the hypothesis i believe is that singularities are points in space where gravity/mass become infinite

There is so much wrong with this one comment.

1. It doesn't break the laws of physics. We simply don't have a law written to correctly quantify them yet.  No different than needing to add onto Newtonian physics to correctly quantify quantum mechanics.
2. They won't be rewritten but added to.  Think of it like a new chapter rather than a whole new book.
3. That doesn't require faith.  That requires more study.  To simply, we know 1 + 2 + 3 + 4 + 5 + X = 20.  It doesn't take faith to know we must solve for X.

o_O.Q said:

"I think you'd be hard-pressed to defend the claim that technology is intrinsically harmful to the planet and people"

nuclear waste? oil spills? fertilisers? CO2 emissions? etc

Those are not intrinsic factors of technology in itself.  I get what you are trying to say but you worded it incorrectly.  A technologically developed product can result in nuclear waste but technology itself is not nuclear waste.  A technologically developed product can result in CO2 emissions but technology itself is not CO2 emissions.  Oil spills are neither a byproduct of a given technology nor is it a technology itself.  They are the result of human error.

 

"1. It doesn't break the laws of physics."

anything that is infinite does not fit into our current physics laws in a way that  can be applied to the real world

 

"They won't be rewritten but added to."

you can't know that for certain since they might have to rethink certain aspects as they move forwards, that's a possibility... or they may just realise that they don't exist...

 

"That doesn't require faith."

to me it does when you don't even have any evidence that they exist, which they don't

 

"Those are not intrinsic factors of technology in itself."

of course they are, they come directly from the technology we use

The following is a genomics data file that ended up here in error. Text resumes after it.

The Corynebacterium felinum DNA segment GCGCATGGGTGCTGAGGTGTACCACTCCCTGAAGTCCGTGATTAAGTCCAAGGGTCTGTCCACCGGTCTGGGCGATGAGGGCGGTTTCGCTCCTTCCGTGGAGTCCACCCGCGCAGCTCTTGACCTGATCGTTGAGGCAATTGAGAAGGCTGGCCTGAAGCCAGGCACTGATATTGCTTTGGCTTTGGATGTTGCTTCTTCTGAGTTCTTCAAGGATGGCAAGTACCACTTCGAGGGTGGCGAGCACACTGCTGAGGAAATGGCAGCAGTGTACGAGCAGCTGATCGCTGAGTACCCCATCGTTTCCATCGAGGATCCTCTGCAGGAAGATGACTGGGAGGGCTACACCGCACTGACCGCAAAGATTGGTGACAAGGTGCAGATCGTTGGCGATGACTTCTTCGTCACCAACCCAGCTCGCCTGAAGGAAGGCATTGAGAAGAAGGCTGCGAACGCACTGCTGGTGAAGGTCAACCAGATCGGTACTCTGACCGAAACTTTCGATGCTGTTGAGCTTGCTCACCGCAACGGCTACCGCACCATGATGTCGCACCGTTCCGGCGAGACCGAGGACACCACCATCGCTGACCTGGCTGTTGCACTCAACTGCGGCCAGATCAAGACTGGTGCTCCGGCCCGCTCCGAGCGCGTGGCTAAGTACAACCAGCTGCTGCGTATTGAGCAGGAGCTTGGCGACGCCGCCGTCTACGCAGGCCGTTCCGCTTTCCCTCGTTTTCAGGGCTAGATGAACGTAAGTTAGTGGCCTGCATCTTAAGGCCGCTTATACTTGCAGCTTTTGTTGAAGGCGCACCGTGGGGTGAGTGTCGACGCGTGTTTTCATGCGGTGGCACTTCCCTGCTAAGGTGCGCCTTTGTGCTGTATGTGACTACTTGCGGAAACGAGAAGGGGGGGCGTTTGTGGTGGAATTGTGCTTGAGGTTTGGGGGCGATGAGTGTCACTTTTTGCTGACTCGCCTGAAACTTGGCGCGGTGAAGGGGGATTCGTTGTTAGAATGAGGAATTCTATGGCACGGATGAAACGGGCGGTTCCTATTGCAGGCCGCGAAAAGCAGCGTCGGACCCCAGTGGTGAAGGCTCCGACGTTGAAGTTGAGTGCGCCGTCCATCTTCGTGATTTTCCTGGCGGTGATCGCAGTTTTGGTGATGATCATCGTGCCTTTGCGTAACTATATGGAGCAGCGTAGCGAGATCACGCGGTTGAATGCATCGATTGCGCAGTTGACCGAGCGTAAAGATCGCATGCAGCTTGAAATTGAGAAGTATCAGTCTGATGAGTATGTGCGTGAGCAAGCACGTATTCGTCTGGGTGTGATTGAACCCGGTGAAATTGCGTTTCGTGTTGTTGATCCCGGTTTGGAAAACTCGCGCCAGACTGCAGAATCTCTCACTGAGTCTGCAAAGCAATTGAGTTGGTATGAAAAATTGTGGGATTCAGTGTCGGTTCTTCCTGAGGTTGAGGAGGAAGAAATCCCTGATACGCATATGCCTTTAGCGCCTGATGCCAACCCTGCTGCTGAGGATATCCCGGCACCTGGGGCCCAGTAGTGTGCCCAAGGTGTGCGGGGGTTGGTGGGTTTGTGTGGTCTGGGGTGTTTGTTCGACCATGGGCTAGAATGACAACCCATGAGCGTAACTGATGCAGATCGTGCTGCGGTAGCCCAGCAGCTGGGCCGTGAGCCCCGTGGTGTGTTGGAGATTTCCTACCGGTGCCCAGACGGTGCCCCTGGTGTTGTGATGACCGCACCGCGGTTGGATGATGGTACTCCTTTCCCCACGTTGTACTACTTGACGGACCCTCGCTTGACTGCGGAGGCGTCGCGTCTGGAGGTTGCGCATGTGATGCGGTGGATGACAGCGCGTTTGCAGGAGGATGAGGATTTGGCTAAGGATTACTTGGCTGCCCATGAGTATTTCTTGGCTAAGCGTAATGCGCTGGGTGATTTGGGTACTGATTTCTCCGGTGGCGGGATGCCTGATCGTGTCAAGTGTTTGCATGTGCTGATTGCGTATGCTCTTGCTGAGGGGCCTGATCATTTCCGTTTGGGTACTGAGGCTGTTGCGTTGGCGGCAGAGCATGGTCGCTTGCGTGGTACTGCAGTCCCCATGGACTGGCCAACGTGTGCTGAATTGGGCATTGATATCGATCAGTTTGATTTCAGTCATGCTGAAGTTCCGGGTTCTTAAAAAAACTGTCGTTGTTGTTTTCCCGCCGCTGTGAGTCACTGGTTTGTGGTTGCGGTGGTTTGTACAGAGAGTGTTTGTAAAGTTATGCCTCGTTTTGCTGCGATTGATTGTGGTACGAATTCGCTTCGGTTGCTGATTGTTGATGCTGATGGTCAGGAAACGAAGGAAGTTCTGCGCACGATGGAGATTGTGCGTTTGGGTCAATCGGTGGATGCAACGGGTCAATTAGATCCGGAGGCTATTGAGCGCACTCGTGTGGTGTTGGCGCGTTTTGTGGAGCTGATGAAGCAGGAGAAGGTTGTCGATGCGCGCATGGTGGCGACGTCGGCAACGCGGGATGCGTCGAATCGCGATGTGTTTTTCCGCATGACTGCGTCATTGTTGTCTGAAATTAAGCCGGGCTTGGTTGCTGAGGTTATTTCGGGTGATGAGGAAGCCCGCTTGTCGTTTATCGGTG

the technology we use takes raw materials and in order to produce certain products waste is always produced

 

"I get what you are trying to say but you worded it incorrectly.  A technologically developed product can result in nuclear waste but technology itself is not nuclear waste."

this is a strawman, i at no point said that nuclear waste all by itself is literally technology

 

"technology itself is not CO2 emissions"

again this is a strawman, i at no point said that CO2 all by itself is literally technology

 

"Oil spills are neither a byproduct of a given technology nor is it a technology itself.  They are the result of human error."

again this is a strawman, i at no point said that oil spills alone are literally technology

Last edited by o_O.Q - on 15 January 2018

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OhNoYouDont said:
o_O.Q said:

"ANY consequence resulting from technology use is EXTRINSIC as it does not concern the nature of what the thing is"

the definition of extrinsic is as follows

"not part of the essential nature of someone or something; coming or operating from outside"

" not forming part of or belonging to a thing"

 

if you can't see how hilariously stupid your argument was now... we might as well put a stop to it here

to put a finer point on it, pollution for example does not come from a source outside of technology, it is a derivation of technology

 

intrinsic : "Of or relating to the essential nature of a thing."

anyone who understand what technology is understands that an ever present part of technology is waste